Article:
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WHAT THE WATERS LEFT BEHIND (2018)

aka LOS OLVIDADOS
Directed by Luciano Onetti, Nicolás Onetti
Written by Luciano Onetti, Nicolás Onetti, Carlos Goitia
Starring Agustín Pardella, Damián Dreizik, Victoria Maurette, Victorio D’Alessandro, Paula Brasca, Paula Sartor, Gustavo Garzón, Chucho Fernandez, Germán Baudino, Mirta Busnelli, Evan Leed, Tamara Garzón, Nicolás Onetti, Luciano Onetti, Pablo Guisa Koestinger
Find out more about this film here!

Luciano and Nicolas Onetti, the filmmaking brothers behind the Giallo homage FRANCESCA, return with another homage to a film many horror fans will find familiar. I had difficulty with FRANCESCA as I feel it was able to mimic the fundamentals of the Italian Gialli films, but lacked any of the depth those films possessed. Sadly, I feel the same thing is true for WHAT THE WATERS LEFT BEHIND, a film that is undeniably and seemingly proudly ripping off THE TEXAS CHAIN SAW MASSACRE and some of its sequels.

A filmmaking crew plan on making a documentary in the city of Epecuén, which was devastated by a flood in 1985 and never recovered, leaving a ghost town made of ruins, salt-stained trees, and flooded terrain. Carla (Victoria Maurette) is one of the survivors of the flood, who has never returned to the village since the devastation. She is being followed by the film crew as she recollects the horror of the flood and the destruction it left in its wake. But as soon as the crew arrive in the wasteland, they find out that the city is not as abandoned as they thought.

This Argentinian film in Spanish recreates TEXAS CHAIN SAW MASSACRE almost beat for beat, right down to a dinner scene and a final shot with one of the killers standing in the middle of the road (that is exactly like the final shot of LEATHERFACE: THE TEXAS CHAIN SAW MASSACRE III). Now, I actually love films that use TCM as inspiration. The WRONG TURN series, THE HILLS HAVE EYES films, CHARLIE’S FARM, KILLBILLIES, INBRED, INCIDENT IN A GHOSTLAND, TRAUMA, FRONTIERES—all of these films in one way or another owe a lot to the Tobe Hooper classic, but they also add a little extra to make themselves look and feel original despite the similarities. Unfortunately, none of that is present in WHAT THE WATERS LEFT BEHIND. It’s an ugly film that lacks any of the creativity, nuance, and passion that made TCM the classic that it is.

The problem is that there’s no meter on the amount of excess the Onetti brothers dole out. Leatherface hooks one gal on a meat hook while he takes care of another victim in TCM. So of course, to be more extreme, the killers strap one gal to a table and rape her (in a scene that goes on way too long) while they deal with another victim in the same room. How about a dinner scene with the victims tied to a table to participate, but in this one, to be more extreme, we will have one of the gals eat meat prepared from her own foot to up the ante. The filmmaking crew really don’t have much character apart from being sexy and flirty with one another, and the killers aren’t that distinguishable from each other either. They try to give each killer his own quirk—one is a sex maniac, one is a giggling cook who likes to play tunes with bottles hanging from strings, and one is a grunting man-animal with a spiked club instead of a chainsaw. None of them feel like anything but rip offs of characters we’ve seen in TCM and its sequels. It’s almost as if this film were a sizzle-reel made by the Onetti brothers in hopes to actually make a TCM sequel someday. Here’s hoping that doesn’t happen. Even the worst TCM is better than this soulless copy.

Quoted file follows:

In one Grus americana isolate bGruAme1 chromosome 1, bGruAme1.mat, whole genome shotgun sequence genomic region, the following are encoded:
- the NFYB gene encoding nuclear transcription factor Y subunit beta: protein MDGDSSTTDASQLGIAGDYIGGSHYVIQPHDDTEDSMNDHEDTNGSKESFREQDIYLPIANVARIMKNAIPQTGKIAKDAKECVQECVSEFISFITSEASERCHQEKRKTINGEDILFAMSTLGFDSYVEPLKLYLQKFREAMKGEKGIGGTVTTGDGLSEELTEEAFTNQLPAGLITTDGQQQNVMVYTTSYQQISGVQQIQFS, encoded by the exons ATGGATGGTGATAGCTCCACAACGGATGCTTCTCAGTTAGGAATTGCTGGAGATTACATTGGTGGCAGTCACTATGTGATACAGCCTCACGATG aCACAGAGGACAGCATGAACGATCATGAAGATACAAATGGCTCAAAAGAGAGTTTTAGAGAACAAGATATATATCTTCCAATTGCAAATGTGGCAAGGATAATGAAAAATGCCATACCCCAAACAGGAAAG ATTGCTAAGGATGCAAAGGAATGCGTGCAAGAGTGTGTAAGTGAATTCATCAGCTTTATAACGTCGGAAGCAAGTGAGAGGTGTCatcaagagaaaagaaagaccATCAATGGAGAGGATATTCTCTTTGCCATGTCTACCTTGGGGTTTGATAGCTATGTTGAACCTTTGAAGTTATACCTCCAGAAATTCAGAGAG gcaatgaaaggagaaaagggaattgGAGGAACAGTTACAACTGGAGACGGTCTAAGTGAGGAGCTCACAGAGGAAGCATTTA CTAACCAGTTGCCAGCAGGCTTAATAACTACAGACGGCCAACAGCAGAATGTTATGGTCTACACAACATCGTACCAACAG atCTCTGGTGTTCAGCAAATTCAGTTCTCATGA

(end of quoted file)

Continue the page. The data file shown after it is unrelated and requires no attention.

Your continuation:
I liked WHAT THE WATERS LEFT BEHIND up to a point. There is a bawdiness to the first half that I felt was really brave and stylized as we get two scenes of seduction (one between two gals and one between a guy and a gal) set to over the top raunchy music. I couldn’t help but laugh at how cartoonish the whole thing was and I hope they were not trying to make them with anything but a wink to the camera.

The opening moments gave me hope for some potential too as the setting is really atmospheric. The city of Epecuén is real and the tragedy that happened there is the stuff of surreal nightmares. The shots of mud spattered buildings that have collapsed and sunken into the dried earth and stone streets lined with salt-soaked dead trees that look more like dry bones jutting up through the ground are terrifying and a wonderous look at how the sea took over a city utterly and completely. The drone shots of the demolished city really make you prep yourself for something horrifying to happen and gave me hope I was about to see one.

The Onettis are not without skill. They definitely have an eye for vivid framework and tantalizing imagery. But aside from the atmospheric setting of real life decimation and what boils down to two sultry music video style vignettes, WHAT THE WATERS LEFT BEHIND feels like the product of a copy machine just about to run out of its ink.

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